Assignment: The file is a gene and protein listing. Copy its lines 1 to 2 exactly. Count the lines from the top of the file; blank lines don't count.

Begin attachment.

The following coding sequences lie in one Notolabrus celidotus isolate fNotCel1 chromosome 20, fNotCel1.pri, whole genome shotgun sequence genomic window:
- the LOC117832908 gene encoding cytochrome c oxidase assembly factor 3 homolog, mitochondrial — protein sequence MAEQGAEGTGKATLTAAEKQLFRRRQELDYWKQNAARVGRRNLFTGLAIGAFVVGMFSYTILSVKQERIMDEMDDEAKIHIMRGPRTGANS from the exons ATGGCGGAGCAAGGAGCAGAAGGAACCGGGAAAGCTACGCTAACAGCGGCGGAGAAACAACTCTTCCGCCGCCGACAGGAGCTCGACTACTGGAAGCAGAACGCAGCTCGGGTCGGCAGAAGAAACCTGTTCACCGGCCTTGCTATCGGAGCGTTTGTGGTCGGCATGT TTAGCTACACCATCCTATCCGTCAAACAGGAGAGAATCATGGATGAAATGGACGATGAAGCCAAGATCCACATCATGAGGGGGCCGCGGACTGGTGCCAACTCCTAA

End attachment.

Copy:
The following coding sequences lie in one Notolabrus celidotus isolate fNotCel1 chromosome 20, fNotCel1.pri, whole genome shotgun sequence genomic window:
- the LOC117832908 gene encoding cytochrome c oxidase assembly factor 3 homolog, mitochondrial — protein sequence MAEQGAEGTGKATLTAAEKQLFRRRQELDYWKQNAARVGRRNLFTGLAIGAFVVGMFSYTILSVKQERIMDEMDDEAKIHIMRGPRTGANS from the exons ATGGCGGAGCAAGGAGCAGAAGGAACCGGGAAAGCTACGCTAACAGCGGCGGAGAAACAACTCTTCCGCCGCCGACAGGAGCTCGACTACTGGAAGCAGAACGCAGCTCGGGTCGGCAGAAGAAACCTGTTCACCGGCCTTGCTATCGGAGCGTTTGTGGTCGGCATGT TTAGCTACACCATCCTATCCGTCAAACAGGAGAGAATCATGGATGAAATGGACGATGAAGCCAAGATCCACATCATGAGGGGGCCGCGGACTGGTGCCAACTCCTAA